To live in this beautiful home.
Come with warm feelings of friendship.
Bring your intelligence,
Your energy and your passion
To join us with your goodwill.
Burn brightly at my hearth.
Burn always in my soul.
You are welcome here.
I remember you.
The Goddess’s great festival, the Vestalia was celebrated from June 7 – 15. It was always eagerly awaited for on the first day, the heavy drapes that surrounded the penus Vestae, the inner sanctum of the temple that was kept strictly closed for the rest of the year, were drawn back and the temple was briefly opened to the women of Rome who bare-footed, were allowed to enter with offerings of flowers, prayers and libations. After the Vestalia the temple was closed and ritually cleansed, and the dust was thrown into the great RiverTiber.
As part of the Vestalia the vestals made special sacred cakes, with holy water, sacred salt and specially prepared brine which when baked were offered to Vesta.
Every spring on 1st of March which was the start of the Roman year, the sacred fire was briefly extinguished and renewed. Apart from this one day, the goddesses flame burned continually for over 1000 years until the 4th century AD when the Christian emperor Graziano ordered it to be finally extinguished. The temple was immediately closed and the sacred practices of the Vestals were outlawed.
The story goes that the very last Vestal to survive eventually converted to Christianity and that as a final act of submission to the new faith she was asked to erase her name from the base upon which her statue stood in the courtyard of the casa delle vestali.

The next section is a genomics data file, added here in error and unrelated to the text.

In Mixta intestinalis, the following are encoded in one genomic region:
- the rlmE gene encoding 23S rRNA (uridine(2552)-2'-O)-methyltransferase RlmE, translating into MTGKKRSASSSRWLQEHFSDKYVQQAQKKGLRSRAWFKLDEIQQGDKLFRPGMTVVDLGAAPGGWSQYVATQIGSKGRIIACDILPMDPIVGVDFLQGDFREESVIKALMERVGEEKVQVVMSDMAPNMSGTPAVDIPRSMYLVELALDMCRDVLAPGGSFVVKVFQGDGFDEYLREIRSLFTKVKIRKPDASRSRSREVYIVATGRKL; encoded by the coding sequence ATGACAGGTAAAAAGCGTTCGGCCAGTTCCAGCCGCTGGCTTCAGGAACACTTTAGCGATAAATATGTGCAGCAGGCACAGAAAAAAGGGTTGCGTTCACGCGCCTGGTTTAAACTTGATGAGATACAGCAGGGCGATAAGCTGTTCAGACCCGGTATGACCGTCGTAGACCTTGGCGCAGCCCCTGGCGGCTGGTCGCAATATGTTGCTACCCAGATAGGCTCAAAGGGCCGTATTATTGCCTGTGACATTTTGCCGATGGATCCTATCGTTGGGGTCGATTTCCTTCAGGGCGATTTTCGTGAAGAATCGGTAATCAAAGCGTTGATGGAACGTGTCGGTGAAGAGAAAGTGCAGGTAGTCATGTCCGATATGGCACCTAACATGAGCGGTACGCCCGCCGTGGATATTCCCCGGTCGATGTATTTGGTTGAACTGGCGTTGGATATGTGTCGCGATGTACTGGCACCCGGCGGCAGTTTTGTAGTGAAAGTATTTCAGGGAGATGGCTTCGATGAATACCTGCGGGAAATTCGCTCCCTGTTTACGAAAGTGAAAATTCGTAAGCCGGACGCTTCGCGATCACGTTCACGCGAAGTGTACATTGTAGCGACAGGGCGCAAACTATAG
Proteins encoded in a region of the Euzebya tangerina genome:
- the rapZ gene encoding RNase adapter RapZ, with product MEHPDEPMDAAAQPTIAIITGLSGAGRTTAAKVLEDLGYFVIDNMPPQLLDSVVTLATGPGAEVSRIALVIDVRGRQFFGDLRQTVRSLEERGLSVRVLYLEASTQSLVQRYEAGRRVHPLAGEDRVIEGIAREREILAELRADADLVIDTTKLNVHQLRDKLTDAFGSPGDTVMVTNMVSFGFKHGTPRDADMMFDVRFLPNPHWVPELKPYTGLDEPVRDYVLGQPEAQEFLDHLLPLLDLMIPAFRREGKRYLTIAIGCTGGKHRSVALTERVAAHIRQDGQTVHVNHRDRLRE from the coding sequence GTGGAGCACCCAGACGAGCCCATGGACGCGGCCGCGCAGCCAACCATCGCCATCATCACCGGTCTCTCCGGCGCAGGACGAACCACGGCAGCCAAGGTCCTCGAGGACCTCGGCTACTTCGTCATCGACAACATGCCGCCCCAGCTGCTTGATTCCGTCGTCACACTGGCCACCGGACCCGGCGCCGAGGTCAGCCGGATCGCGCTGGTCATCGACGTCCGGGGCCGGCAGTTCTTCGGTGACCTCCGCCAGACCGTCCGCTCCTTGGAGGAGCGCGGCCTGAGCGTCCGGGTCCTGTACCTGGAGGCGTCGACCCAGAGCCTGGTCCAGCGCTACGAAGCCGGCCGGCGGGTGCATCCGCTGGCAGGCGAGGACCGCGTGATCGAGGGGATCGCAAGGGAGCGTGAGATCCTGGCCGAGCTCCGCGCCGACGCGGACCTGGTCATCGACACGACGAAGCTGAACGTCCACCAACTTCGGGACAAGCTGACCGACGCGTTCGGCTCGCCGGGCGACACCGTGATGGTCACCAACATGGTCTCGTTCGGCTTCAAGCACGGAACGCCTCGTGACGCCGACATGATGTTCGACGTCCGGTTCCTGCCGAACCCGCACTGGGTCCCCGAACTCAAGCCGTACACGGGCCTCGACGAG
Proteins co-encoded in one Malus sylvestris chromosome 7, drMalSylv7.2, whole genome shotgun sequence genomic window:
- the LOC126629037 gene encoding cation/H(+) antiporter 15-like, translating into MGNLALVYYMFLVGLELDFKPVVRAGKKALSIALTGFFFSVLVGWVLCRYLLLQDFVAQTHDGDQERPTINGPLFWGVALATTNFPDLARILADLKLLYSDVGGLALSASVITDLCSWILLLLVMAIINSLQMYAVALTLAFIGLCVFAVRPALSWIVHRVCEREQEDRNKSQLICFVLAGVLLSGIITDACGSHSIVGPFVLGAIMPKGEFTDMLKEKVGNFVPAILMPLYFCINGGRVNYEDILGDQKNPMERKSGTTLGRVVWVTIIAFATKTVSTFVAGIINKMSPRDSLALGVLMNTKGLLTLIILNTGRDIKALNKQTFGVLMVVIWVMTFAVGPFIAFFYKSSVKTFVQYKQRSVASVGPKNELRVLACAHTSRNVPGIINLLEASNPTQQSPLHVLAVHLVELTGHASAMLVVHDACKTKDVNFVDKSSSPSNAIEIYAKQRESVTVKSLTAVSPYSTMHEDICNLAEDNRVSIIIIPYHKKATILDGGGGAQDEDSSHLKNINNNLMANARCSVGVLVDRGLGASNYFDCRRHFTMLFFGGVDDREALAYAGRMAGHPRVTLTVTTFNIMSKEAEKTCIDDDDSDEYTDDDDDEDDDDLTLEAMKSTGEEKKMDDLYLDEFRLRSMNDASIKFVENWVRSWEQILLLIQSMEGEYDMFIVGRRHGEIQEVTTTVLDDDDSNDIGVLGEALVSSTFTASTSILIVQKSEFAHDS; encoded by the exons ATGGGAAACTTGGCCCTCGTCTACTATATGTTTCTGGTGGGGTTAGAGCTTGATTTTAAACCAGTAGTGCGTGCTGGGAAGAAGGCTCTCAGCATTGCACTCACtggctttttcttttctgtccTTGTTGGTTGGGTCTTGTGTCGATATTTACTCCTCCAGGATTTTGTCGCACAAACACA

In researching for the new book I came across the comments of Tara L. Reynolds, who remarked upon visiting the temple ruins in 2012,
“What I’ve learned about the goddess Vesta and her priestesses is that Vesta represented the vital life-source of Rome. Her sacred flame was the life of the city, and she was the guardian of the city. When I visited Rome and the Temple of Vesta along with the house of the Vestals, I noted that the sacred energy of that central point of power is palpable. You can really feel the importance and center of life that the Goddess Vesta and her priestesses represented.”
Being here now in the stillness of the evening after the crowds have dispersed, as I was the first time, watching the sun setting over the elegant ruins, it’s not difficult to imagine the young priestesses emerging from the casa delle vestali in their pure white robes, their diaphanous veils catching the evening breeze as they walk the short distance to the temple to tend the sacred flame.
And - if I am very, very quiet, I can sense something too – the accretions of dedication, love and devotion that have somehow left a trace - and in noticing I unwittingly join a stream of previous travellers who coming to this place agree – that yes - even after all this time, even after all these many hundreds of years – the sacred energy of Vesta and her young priestesses lives on!
Anne Maria Clarke
x x x
Roma: settembra 2015